LEXINGTON, Ky. (WTVQ) – If you like being out in creeks and rivers, whether you’re swimming, fishing, or kayaking, you need to know this month is “Low-Head Dam Public Safety Awareness Month.”
These are the areas along rivers known to claim lives.
“You may get out of it, but it may be too late you may have drowned before it actually kicks you out of it,” said Captain Chris Warren with the Lexington Fire Department.
Warren said low-head dams are what they call “washing machines.”
“Once you’re over the top of the dam and start moving down the river, the current is actually pulling back into the dam itself and creates just a churning motion,” Warren explained.
He said it doesn’t matter if you are an experienced swimmer, canoer, kayaker, or not stay away.
“Your chances of getting out of them are pretty slim,” warned Warren. “The water is so violent underneath water where it’s going down and hitting the bottom and turning back up that you can be washed in there for a long time.”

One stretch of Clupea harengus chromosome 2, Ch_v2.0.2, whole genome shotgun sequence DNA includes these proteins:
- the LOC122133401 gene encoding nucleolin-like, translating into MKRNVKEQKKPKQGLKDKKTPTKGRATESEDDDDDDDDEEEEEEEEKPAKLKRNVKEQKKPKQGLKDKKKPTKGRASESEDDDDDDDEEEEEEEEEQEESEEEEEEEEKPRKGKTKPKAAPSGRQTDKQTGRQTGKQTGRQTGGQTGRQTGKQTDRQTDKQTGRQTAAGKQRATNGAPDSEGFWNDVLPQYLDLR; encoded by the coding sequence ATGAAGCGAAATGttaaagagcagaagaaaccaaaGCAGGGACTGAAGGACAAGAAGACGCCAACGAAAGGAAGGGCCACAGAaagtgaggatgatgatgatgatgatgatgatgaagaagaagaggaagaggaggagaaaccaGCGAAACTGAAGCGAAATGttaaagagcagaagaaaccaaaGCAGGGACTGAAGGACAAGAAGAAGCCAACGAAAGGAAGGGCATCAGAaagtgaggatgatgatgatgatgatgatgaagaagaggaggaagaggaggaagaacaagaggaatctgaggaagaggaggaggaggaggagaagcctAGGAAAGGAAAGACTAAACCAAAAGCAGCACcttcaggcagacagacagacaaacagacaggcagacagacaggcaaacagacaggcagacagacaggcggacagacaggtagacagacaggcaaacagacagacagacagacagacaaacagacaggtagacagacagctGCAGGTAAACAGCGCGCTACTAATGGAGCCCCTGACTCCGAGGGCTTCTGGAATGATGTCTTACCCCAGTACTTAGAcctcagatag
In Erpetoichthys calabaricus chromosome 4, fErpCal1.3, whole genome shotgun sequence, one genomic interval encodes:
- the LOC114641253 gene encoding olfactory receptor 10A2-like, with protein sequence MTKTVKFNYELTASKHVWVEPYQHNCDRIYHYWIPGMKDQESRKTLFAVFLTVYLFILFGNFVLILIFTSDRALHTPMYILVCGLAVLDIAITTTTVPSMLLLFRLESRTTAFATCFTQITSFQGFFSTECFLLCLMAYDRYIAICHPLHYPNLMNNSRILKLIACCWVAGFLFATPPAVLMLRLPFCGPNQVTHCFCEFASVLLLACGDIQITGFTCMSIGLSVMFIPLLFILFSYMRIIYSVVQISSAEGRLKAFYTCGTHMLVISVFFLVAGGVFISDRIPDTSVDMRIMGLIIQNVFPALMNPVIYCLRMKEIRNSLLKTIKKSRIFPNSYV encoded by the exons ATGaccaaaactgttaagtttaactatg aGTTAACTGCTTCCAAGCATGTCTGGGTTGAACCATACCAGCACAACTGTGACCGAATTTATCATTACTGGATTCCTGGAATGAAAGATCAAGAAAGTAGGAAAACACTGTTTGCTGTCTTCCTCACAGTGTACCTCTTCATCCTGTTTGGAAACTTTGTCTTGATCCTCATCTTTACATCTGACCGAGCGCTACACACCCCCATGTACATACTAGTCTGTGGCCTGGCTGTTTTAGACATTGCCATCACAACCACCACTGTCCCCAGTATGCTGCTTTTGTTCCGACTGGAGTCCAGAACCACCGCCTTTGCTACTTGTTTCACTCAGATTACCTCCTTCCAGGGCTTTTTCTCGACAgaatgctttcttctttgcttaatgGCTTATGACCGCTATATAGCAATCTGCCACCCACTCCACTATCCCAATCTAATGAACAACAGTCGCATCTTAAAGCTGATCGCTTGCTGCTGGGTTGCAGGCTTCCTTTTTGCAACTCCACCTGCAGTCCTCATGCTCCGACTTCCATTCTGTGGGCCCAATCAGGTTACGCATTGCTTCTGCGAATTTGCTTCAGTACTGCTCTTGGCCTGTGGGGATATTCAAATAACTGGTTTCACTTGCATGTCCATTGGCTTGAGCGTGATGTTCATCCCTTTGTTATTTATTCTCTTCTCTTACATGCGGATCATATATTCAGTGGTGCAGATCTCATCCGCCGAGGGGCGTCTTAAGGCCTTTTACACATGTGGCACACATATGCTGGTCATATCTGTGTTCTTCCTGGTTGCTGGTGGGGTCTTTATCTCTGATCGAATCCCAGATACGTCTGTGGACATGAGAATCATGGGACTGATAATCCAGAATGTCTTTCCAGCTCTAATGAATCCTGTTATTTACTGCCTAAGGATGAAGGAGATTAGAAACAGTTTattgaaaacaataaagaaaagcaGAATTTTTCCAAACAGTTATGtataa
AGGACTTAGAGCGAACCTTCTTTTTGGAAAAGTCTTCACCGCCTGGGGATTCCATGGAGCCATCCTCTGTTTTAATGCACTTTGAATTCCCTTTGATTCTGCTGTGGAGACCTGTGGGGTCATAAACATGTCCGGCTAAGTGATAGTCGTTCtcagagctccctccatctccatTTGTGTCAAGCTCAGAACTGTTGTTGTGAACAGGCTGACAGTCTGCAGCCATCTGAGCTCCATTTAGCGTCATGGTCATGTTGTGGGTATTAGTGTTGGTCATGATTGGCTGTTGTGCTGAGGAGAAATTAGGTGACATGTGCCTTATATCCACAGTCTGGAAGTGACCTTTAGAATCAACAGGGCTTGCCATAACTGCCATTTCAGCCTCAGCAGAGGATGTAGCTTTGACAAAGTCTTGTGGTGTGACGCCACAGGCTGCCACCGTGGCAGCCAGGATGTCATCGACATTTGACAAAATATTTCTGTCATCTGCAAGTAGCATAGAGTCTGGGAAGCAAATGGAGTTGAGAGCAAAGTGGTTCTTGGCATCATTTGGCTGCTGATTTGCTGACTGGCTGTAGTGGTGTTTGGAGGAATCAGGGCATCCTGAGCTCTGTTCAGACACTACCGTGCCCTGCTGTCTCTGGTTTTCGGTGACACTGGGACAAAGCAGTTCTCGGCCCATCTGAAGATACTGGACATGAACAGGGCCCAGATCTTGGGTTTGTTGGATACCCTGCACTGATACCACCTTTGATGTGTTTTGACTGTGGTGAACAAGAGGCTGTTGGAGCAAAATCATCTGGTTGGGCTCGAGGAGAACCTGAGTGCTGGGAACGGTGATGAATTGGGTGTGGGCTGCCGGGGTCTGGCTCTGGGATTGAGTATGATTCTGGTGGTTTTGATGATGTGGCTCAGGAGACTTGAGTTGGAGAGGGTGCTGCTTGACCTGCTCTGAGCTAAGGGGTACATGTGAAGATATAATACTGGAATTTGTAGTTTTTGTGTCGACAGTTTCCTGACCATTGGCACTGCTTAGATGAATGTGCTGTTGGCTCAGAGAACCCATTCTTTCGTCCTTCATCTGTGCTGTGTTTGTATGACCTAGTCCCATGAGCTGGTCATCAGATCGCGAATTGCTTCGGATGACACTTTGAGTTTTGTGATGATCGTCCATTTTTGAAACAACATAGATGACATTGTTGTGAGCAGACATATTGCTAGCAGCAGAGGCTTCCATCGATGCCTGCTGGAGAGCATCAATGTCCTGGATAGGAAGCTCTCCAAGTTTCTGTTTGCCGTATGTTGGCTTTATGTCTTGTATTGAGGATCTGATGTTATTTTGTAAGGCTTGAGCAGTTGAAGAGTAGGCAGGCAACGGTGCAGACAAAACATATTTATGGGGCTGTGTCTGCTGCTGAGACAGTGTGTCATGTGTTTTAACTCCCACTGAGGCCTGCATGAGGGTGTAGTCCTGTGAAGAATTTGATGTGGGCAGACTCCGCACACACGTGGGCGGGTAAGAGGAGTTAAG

Low-head dams took at least two lives in 2020; a kayaker in Bourbon County and another Warren’s team responded to on the Kentucky River.
“He was actually swimming above the dam out in the open water.” said Warren. “The current got a hold of him where the water funnels back into those low-head dams, the current speeds up, and once the current speeds up, you can’t swim against it.”
Warren said looks from the top of the dam are deceiving.
“The top side of the water even in a canoe or a boat or swimming, the water looks calm, and it doesn’t look like it’s moving that fast,” said Warren. “And a lot of people get in trouble getting too close to it and not realizing their that close and get caught in the current and pulled over.”
He said if you get caught in one, try to grab on to anything.
“Try to grab on to rocks and trees, anything you can, and actually crawl along the bottom for as far as you can or as long as you can with a breath-hold,” Warren said.
Before you hit the water, know where these “washing machines” are located. Warren said you also need to have a personal flotation device or life jacket.